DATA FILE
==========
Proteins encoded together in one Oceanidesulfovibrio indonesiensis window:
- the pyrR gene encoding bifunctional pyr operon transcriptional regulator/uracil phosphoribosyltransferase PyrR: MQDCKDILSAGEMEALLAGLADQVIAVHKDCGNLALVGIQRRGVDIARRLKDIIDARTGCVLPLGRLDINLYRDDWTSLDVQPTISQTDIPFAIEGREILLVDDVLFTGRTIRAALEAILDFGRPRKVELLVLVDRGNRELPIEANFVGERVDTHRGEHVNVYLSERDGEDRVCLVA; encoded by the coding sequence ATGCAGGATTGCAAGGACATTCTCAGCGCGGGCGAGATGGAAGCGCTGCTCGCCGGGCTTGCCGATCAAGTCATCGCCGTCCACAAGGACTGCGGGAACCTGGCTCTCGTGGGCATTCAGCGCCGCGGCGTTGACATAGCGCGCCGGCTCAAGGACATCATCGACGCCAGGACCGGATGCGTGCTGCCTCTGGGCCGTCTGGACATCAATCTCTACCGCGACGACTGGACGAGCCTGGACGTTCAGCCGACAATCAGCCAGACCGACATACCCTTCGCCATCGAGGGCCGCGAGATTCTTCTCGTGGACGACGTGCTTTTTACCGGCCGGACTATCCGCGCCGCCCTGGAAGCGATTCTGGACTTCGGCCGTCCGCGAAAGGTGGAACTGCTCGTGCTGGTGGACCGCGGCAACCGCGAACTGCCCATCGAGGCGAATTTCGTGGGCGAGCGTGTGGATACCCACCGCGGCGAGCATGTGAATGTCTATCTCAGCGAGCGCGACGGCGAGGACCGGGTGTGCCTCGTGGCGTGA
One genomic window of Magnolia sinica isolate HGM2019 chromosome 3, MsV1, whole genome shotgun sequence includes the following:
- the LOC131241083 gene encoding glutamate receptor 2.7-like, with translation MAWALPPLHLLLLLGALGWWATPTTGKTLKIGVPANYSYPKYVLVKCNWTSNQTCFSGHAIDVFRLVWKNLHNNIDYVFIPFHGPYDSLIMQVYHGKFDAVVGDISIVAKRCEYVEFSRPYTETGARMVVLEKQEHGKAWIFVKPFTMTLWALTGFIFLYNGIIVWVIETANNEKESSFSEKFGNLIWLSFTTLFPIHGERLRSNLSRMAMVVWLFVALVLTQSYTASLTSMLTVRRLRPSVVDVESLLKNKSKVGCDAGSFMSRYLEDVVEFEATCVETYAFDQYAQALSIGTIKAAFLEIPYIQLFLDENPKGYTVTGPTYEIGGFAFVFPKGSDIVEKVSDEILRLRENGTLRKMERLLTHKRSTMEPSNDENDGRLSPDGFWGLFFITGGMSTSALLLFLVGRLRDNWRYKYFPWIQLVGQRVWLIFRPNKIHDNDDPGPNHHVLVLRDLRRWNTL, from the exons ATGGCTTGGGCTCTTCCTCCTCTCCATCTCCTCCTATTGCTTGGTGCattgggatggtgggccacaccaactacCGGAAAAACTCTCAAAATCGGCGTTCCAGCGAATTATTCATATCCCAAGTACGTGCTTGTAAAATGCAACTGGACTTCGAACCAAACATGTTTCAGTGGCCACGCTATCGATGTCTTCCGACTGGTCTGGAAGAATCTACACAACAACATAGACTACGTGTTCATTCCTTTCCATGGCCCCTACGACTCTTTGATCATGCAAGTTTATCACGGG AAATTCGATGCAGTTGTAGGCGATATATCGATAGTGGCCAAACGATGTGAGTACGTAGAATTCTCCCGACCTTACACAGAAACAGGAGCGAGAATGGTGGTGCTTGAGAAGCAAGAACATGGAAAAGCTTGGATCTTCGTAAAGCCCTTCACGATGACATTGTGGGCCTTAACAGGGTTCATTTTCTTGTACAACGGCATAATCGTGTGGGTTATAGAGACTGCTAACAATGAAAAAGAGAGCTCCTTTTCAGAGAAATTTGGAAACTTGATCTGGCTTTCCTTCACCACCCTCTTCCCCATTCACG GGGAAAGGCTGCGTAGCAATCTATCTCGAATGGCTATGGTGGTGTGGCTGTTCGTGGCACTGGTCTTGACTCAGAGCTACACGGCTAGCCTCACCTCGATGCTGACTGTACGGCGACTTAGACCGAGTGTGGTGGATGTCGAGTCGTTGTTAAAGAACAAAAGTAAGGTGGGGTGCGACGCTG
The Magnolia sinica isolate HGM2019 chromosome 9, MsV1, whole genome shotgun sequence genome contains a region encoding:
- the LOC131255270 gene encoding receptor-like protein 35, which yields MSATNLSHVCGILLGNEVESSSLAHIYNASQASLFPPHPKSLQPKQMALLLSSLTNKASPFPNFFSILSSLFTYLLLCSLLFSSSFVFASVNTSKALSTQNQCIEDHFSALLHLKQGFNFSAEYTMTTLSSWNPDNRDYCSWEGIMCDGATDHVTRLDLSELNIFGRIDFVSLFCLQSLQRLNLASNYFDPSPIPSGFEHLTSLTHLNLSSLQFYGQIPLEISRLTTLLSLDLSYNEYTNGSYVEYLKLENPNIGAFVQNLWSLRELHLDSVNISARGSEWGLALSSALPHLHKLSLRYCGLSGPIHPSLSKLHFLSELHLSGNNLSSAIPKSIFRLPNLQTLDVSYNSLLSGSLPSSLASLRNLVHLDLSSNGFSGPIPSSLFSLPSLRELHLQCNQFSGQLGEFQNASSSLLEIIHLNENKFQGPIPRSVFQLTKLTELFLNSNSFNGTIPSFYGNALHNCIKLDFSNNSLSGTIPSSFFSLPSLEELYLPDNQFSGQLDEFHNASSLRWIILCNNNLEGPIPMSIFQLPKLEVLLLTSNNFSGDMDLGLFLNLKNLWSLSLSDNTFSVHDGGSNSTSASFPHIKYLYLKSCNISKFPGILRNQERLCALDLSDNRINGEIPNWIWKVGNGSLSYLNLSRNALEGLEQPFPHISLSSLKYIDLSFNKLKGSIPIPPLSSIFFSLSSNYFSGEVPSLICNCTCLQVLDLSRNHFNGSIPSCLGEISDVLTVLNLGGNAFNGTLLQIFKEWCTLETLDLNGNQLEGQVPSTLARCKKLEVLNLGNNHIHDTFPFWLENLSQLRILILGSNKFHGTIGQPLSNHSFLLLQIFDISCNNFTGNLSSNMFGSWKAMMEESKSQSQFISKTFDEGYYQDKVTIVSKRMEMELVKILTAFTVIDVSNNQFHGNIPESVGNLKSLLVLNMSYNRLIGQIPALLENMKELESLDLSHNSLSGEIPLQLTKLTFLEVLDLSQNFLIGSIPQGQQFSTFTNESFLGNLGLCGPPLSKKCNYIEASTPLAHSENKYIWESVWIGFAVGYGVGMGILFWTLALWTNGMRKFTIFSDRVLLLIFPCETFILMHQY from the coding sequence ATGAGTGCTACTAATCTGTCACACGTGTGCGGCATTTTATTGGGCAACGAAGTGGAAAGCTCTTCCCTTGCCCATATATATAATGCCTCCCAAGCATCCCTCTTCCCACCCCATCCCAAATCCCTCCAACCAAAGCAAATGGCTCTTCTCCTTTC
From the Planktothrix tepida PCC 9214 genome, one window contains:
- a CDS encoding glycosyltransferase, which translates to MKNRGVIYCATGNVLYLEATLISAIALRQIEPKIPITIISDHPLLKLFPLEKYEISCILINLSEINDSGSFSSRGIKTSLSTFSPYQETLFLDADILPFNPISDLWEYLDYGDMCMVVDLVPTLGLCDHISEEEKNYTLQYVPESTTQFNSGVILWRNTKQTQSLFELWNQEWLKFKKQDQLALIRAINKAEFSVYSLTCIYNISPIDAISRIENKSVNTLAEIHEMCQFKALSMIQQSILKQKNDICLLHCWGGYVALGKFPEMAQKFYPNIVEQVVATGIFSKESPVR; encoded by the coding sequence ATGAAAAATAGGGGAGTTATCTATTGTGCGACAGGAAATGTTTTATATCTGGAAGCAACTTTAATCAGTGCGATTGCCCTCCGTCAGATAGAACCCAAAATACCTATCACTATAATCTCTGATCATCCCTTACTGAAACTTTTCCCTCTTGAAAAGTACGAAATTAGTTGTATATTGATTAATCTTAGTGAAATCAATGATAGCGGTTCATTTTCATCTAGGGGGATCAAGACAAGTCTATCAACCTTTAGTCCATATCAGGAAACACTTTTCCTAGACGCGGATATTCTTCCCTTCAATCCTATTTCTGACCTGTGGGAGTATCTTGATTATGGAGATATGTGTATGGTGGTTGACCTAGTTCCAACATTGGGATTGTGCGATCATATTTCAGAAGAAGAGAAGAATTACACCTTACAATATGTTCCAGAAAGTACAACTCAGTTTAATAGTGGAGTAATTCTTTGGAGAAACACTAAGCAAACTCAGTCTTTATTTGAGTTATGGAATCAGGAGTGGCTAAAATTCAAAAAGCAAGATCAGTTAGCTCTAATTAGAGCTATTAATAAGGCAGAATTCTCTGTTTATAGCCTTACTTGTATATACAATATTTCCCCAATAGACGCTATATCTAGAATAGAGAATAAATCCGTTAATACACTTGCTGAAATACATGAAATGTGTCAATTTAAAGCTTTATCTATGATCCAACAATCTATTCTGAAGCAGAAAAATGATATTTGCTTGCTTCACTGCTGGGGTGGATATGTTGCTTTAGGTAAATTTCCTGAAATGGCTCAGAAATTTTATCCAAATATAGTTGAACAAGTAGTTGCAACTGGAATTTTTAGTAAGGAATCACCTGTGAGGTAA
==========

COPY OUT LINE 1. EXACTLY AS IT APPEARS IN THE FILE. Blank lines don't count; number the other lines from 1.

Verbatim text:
Proteins encoded together in one Oceanidesulfovibrio indonesiensis window: